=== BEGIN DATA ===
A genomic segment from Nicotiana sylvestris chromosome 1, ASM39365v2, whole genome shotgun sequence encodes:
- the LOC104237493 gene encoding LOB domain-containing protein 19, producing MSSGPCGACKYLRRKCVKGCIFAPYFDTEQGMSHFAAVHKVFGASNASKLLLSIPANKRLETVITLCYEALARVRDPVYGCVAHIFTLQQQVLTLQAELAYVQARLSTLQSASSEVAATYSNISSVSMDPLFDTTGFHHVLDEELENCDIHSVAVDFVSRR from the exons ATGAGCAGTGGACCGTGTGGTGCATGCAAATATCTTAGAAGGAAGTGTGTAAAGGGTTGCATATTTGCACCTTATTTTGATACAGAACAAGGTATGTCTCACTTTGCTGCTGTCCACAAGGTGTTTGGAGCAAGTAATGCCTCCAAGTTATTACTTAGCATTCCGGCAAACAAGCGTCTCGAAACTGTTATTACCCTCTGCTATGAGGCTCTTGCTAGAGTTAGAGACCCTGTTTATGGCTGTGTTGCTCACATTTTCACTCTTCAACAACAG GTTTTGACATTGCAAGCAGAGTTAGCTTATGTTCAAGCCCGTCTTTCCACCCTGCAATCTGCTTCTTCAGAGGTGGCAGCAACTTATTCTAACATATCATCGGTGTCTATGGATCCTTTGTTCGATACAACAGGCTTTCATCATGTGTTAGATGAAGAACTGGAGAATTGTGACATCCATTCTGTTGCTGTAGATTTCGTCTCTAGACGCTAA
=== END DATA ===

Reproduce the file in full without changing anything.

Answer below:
A genomic segment from Nicotiana sylvestris chromosome 1, ASM39365v2, whole genome shotgun sequence encodes:
- the LOC104237493 gene encoding LOB domain-containing protein 19, producing MSSGPCGACKYLRRKCVKGCIFAPYFDTEQGMSHFAAVHKVFGASNASKLLLSIPANKRLETVITLCYEALARVRDPVYGCVAHIFTLQQQVLTLQAELAYVQARLSTLQSASSEVAATYSNISSVSMDPLFDTTGFHHVLDEELENCDIHSVAVDFVSRR from the exons ATGAGCAGTGGACCGTGTGGTGCATGCAAATATCTTAGAAGGAAGTGTGTAAAGGGTTGCATATTTGCACCTTATTTTGATACAGAACAAGGTATGTCTCACTTTGCTGCTGTCCACAAGGTGTTTGGAGCAAGTAATGCCTCCAAGTTATTACTTAGCATTCCGGCAAACAAGCGTCTCGAAACTGTTATTACCCTCTGCTATGAGGCTCTTGCTAGAGTTAGAGACCCTGTTTATGGCTGTGTTGCTCACATTTTCACTCTTCAACAACAG GTTTTGACATTGCAAGCAGAGTTAGCTTATGTTCAAGCCCGTCTTTCCACCCTGCAATCTGCTTCTTCAGAGGTGGCAGCAACTTATTCTAACATATCATCGGTGTCTATGGATCCTTTGTTCGATACAACAGGCTTTCATCATGTGTTAGATGAAGAACTGGAGAATTGTGACATCCATTCTGTTGCTGTAGATTTCGTCTCTAGACGCTAA